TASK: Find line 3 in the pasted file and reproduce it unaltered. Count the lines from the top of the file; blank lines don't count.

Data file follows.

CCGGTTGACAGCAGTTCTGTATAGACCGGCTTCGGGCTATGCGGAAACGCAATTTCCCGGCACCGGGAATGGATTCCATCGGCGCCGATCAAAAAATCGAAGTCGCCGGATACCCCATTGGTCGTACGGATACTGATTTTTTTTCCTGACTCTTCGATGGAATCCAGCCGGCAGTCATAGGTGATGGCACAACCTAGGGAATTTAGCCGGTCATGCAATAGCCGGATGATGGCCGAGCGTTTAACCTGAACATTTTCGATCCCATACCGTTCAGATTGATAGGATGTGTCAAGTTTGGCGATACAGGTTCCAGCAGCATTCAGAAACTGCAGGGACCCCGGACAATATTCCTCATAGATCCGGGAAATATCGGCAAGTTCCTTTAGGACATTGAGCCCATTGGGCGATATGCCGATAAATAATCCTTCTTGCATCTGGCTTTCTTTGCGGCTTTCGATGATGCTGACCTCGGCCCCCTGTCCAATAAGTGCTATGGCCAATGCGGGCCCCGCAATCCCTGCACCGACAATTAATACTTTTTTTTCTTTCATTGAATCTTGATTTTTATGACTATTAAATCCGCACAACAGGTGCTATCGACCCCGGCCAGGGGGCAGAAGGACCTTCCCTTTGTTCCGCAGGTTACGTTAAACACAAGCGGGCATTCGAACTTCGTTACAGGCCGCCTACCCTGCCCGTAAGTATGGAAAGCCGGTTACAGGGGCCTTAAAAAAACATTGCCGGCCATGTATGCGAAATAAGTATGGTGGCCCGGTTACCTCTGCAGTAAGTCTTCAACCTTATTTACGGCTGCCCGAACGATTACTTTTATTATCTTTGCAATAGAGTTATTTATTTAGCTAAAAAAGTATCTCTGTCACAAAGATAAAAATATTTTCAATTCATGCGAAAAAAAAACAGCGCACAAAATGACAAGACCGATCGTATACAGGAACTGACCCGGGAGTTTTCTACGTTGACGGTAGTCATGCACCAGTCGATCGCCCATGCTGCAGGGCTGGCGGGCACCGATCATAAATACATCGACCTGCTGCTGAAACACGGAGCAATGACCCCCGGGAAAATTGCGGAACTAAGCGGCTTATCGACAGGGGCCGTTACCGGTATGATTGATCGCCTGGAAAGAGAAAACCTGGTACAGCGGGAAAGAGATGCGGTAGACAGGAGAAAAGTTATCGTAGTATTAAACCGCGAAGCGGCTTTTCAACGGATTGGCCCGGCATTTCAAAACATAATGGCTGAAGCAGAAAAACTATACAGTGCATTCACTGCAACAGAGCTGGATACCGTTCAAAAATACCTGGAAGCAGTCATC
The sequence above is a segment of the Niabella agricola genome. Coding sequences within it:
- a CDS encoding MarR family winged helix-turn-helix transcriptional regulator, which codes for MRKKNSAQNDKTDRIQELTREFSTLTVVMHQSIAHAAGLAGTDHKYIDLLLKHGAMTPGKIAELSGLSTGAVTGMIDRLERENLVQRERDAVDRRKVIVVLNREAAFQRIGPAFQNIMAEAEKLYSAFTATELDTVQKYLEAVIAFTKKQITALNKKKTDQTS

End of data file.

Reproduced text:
- a CDS encoding MarR family winged helix-turn-helix transcriptional regulator, which codes for MRKKNSAQNDKTDRIQELTREFSTLTVVMHQSIAHAAGLAGTDHKYIDLLLKHGAMTPGKIAELSGLSTGAVTGMIDRLERENLVQRERDAVDRRKVIVVLNREAAFQRIGPAFQNIMAEAEKLYSAFTATELDTVQKYLEAVIAFTKKQITALNKKKTDQTS